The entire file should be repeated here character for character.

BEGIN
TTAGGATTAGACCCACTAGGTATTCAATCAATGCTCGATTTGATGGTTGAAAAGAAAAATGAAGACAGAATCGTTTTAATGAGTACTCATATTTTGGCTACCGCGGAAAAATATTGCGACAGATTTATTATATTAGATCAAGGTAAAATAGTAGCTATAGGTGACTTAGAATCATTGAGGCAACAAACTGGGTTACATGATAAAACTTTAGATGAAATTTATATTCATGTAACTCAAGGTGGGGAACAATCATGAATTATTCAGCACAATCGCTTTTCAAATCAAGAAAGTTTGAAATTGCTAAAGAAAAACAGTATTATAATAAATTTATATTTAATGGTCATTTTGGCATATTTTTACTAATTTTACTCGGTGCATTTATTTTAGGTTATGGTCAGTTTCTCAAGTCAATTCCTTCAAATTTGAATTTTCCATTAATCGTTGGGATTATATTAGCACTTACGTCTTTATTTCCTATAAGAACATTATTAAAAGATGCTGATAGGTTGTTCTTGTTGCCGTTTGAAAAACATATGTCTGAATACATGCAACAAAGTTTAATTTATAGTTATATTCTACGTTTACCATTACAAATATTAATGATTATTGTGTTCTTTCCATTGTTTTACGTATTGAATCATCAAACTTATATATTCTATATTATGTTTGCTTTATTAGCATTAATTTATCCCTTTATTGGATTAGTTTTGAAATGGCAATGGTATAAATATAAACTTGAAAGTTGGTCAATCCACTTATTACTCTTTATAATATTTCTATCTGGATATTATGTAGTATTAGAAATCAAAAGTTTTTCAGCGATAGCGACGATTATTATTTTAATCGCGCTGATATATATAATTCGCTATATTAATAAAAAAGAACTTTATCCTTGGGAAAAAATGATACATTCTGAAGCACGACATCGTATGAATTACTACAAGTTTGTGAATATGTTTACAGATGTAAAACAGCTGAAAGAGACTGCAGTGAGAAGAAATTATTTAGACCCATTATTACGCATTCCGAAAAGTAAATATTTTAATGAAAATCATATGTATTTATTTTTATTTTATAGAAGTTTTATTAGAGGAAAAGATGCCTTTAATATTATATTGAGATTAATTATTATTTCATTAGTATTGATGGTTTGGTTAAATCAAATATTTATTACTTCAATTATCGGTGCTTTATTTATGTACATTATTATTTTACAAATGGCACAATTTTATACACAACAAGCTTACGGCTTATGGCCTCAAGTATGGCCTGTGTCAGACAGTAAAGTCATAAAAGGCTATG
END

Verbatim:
TTAGGATTAGACCCACTAGGTATTCAATCAATGCTCGATTTGATGGTTGAAAAGAAAAATGAAGACAGAATCGTTTTAATGAGTACTCATATTTTGGCTACCGCGGAAAAATATTGCGACAGATTTATTATATTAGATCAAGGTAAAATAGTAGCTATAGGTGACTTAGAATCATTGAGGCAACAAACTGGGTTACATGATAAAACTTTAGATGAAATTTATATTCATGTAACTCAAGGTGGGGAACAATCATGAATTATTCAGCACAATCGCTTTTCAAATCAAGAAAGTTTGAAATTGCTAAAGAAAAACAGTATTATAATAAATTTATATTTAATGGTCATTTTGGCATATTTTTACTAATTTTACTCGGTGCATTTATTTTAGGTTATGGTCAGTTTCTCAAGTCAATTCCTTCAAATTTGAATTTTCCATTAATCGTTGGGATTATATTAGCACTTACGTCTTTATTTCCTATAAGAACATTATTAAAAGATGCTGATAGGTTGTTCTTGTTGCCGTTTGAAAAACATATGTCTGAATACATGCAACAAAGTTTAATTTATAGTTATATTCTACGTTTACCATTACAAATATTAATGATTATTGTGTTCTTTCCATTGTTTTACGTATTGAATCATCAAACTTATATATTCTATATTATGTTTGCTTTATTAGCATTAATTTATCCCTTTATTGGATTAGTTTTGAAATGGCAATGGTATAAATATAAACTTGAAAGTTGGTCAATCCACTTATTACTCTTTATAATATTTCTATCTGGATATTATGTAGTATTAGAAATCAAAAGTTTTTCAGCGATAGCGACGATTATTATTTTAATCGCGCTGATATATATAATTCGCTATATTAATAAAAAAGAACTTTATCCTTGGGAAAAAATGATACATTCTGAAGCACGACATCGTATGAATTACTACAAGTTTGTGAATATGTTTACAGATGTAAAACAGCTGAAAGAGACTGCAGTGAGAAGAAATTATTTAGACCCATTATTACGCATTCCGAAAAGTAAATATTTTAATGAAAATCATATGTATTTATTTTTATTTTATAGAAGTTTTATTAGAGGAAAAGATGCCTTTAATATTATATTGAGATTAATTATTATTTCATTAGTATTGATGGTTTGGTTAAATCAAATATTTATTACTTCAATTATCGGTGCTTTATTTATGTACATTATTATTTTACAAATGGCACAATTTTATACACAACAAGCTTACGGCTTATGGCCTCAAGTATGGCCTGTGTCAGACAGTAAAGTCATAAAAGGCTATG